Dariusz Tomasz Lebioda

 

 

 

(Poland)

 

 

BLOOD OF THE UNICORN

 

your skull is a bowl where consciousness burns

where the red fire of sleep smolders

you look into dark and see

centaurs disappearing in the stellar wind

 

you’re the promise of heaven, the threat of hell

you bear within you a child

and a blood-sucking ancient

in a zoroastrian

mitre

 

your destiny is eternity

though you’ll never experience it

 

your destiny is death

though you’ll never touch it

 

your destiny is being

but you don’t exist—

 

your tenderness irks the blind dwarf

seated on a throne in a silken

chasuble

 

your sensibility allays the anger

of the crystal unicorn

 

you peer into the dark and see

the golden face of the pharaoh

the terracotta army of the first emperor

 

aldrin’s white space suits and totems of ebony

golden trays and hadrian’s denarii

 

you see mary stuart’s head tumble

watch sand covering caravan routes and dead cities

 

you look at the stars, become a student of the universe

hang your head, turn to a tear on the cheek

of a faun

 

before you are many roads to mislead you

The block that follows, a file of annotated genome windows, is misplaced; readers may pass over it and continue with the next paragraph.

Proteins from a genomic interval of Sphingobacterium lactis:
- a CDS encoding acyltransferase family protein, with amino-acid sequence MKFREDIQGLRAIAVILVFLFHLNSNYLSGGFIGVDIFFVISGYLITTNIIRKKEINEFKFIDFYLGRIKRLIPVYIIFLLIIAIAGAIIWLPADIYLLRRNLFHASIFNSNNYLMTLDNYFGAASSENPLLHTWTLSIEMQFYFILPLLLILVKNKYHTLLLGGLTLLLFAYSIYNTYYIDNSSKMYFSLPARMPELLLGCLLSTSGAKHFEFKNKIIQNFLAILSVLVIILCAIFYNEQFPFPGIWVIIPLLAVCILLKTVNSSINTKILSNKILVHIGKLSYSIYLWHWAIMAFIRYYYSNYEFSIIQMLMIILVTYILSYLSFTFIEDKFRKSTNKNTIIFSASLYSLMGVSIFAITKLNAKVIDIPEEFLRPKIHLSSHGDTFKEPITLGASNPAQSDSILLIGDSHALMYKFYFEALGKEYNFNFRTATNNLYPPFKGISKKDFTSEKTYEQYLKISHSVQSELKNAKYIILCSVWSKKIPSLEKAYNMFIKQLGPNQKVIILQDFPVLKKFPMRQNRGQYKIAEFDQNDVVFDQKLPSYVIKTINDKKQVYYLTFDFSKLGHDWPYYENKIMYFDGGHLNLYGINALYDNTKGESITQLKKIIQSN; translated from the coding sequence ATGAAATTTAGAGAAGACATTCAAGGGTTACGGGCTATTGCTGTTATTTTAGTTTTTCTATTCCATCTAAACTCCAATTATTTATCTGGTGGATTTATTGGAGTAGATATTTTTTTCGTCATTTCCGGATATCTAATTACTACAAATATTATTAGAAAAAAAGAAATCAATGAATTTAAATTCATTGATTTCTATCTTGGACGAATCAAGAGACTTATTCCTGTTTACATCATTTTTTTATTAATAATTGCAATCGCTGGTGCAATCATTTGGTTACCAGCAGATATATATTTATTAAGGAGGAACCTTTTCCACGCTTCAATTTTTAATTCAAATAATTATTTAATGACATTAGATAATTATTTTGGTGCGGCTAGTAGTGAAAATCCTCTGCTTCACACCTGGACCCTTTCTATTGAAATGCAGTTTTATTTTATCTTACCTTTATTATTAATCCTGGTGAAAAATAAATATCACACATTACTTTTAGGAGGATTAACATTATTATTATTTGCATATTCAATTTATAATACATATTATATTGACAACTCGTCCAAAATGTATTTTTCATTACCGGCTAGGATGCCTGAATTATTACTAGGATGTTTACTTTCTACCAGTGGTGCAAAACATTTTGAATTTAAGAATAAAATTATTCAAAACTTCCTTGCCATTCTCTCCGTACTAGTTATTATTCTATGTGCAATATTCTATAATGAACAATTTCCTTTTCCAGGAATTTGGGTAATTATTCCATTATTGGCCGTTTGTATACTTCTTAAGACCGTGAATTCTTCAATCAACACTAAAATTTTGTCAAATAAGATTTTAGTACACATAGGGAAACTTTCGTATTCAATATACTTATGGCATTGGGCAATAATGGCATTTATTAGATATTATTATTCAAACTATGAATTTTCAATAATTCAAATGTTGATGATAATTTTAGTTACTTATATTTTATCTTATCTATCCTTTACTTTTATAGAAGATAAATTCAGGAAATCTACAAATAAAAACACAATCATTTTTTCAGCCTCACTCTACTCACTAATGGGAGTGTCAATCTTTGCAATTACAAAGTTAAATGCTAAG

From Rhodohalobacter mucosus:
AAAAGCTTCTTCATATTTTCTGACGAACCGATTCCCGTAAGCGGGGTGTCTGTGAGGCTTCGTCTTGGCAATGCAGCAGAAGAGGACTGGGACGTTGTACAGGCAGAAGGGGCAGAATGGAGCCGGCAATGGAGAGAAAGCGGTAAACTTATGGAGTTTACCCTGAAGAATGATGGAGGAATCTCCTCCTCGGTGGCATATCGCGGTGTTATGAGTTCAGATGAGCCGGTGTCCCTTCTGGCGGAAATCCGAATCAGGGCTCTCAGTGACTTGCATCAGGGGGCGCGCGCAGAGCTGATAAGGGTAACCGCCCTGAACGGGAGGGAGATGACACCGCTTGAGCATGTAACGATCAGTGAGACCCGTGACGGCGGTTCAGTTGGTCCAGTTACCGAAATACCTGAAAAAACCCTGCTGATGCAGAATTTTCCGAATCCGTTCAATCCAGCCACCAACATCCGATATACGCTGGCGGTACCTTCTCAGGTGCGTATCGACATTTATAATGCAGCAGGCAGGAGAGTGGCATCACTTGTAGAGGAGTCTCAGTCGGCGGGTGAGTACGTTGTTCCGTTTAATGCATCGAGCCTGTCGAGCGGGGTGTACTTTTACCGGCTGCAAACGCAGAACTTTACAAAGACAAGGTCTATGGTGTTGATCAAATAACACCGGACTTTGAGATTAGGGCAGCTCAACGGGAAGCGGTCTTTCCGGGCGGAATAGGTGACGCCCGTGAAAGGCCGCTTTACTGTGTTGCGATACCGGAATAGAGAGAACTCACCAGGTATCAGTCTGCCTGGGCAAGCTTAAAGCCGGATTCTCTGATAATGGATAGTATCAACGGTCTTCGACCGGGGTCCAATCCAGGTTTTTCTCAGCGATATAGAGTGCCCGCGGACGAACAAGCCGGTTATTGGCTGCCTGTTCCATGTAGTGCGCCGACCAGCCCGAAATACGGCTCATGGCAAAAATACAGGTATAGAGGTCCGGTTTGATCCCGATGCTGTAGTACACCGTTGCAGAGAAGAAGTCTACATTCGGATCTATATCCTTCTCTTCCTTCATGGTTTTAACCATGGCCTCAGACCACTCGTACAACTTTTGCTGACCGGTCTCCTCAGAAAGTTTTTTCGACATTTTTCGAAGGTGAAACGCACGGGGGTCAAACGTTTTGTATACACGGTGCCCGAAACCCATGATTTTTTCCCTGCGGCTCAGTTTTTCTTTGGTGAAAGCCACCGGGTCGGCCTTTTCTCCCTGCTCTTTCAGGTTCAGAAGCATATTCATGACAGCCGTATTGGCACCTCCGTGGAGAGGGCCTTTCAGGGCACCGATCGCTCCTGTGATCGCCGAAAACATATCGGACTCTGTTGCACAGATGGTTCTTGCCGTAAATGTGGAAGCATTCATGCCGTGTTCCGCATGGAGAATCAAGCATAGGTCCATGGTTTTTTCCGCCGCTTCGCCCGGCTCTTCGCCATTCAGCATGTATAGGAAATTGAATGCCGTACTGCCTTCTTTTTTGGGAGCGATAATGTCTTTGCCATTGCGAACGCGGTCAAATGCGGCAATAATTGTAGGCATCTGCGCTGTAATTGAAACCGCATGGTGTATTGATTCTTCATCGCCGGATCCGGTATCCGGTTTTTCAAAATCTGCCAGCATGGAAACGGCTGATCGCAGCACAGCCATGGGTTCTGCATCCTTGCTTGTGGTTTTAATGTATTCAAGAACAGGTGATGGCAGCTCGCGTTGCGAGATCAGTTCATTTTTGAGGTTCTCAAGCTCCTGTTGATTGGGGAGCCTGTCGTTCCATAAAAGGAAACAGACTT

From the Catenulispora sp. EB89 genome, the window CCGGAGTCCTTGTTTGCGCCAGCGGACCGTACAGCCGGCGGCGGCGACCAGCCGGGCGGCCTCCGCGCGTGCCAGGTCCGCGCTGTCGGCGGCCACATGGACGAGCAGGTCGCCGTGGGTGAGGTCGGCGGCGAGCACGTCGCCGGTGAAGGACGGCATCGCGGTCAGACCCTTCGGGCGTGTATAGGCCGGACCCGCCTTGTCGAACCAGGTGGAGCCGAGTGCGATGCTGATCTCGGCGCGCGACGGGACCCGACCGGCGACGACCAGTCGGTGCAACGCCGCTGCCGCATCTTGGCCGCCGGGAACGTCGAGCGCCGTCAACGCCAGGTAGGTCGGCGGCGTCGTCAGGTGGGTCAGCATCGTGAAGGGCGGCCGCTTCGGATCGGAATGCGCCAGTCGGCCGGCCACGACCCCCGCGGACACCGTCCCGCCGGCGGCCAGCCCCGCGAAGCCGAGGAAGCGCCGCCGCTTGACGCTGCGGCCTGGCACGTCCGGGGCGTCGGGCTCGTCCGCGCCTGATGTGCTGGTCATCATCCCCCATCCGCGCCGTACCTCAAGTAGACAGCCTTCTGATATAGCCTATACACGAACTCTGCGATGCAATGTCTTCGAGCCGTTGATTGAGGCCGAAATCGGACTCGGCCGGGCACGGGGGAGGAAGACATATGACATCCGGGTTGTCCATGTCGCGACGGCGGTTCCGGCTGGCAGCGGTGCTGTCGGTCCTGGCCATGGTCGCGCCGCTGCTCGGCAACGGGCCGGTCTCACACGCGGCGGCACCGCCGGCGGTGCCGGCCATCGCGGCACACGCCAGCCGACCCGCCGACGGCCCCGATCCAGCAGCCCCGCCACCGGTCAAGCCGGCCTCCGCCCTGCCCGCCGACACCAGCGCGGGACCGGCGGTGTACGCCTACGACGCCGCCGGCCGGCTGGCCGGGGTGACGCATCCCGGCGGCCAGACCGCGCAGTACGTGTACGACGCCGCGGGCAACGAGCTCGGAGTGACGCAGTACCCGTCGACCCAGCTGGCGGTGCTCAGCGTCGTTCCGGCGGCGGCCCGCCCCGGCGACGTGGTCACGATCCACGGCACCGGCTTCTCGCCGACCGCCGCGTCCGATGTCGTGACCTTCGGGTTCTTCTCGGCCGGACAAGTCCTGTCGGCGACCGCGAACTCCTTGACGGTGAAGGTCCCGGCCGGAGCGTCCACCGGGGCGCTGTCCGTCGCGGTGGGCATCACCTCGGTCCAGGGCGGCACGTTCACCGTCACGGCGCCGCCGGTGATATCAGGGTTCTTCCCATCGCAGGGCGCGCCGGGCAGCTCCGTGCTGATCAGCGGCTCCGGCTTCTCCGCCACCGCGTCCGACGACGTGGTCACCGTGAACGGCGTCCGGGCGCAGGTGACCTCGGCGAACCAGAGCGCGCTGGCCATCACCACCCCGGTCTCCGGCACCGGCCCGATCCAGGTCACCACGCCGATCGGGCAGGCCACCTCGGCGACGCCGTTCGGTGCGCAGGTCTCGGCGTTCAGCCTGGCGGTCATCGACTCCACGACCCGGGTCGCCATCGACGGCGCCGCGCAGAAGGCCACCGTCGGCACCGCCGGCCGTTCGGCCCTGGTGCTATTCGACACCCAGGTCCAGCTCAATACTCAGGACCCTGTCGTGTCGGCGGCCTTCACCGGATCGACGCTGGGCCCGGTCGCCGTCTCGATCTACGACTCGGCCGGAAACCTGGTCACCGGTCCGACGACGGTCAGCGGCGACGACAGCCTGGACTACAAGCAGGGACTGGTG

many lost moments too

 

behind you the first day, the first night

before you the last

dream

 

          Trans. by Stanley H. Barkan & Adam Szyper

 

 

*  *  *

 

if you were holding a crying infant

in your arms

 

if you knew his name was adolf

hitler

 

if you knew who he would turn out to be

for the world

 

would you throw him into

the fire

 

would you throw him defenseless

into the fire?

 

          Trans. by Stanley H. Barkan & Adam Szyper

 

 

MOTHER TERESA FROM CALCUTTA

 

dressed in a few-rupee sari

lay still

 

the body of mother

teresa

 

people come

the lapers

the hungry

the unwashed

 

they bow and say

hare krishna  hare

hare

 

and say: ave maria

gratia plena

 

her crippled sons

suffering daughters

 

– it’s rumored

that in a dream she stood

at heaven’s gate

 

and saint peter said:

go back –  there are no slams

here-

 

so she returned to her cripples

and unwanted children

 

she returned to her sisters —

guardians of bitter mercy

 

good god find for her

some celestial leprosy

 

find for her a few

lame angels and forgotten

saints

 

permit her through all

eternity

 

to tend your

son’s

 

wounds

 

          Trans. by Stanley H. Barkan & Adam Szyper

 

 

*  *  *

 

god looks at the world sees steamboats floating over

the atlantic  prussian regiments marching in the streets of królewiec

the first shining automobiles fashionable hats

dancers in miniskirts

 

sees waves of blood  soldiers loading cannons on trains

battlefield’s mud corporal hitler thinking about the power

of powder  black birds over bavaria and provençe

delirious samurai mothers birthing

killers and priests

 

looks at naked crowds pushed into gas chambers

where deportees are led on russian roads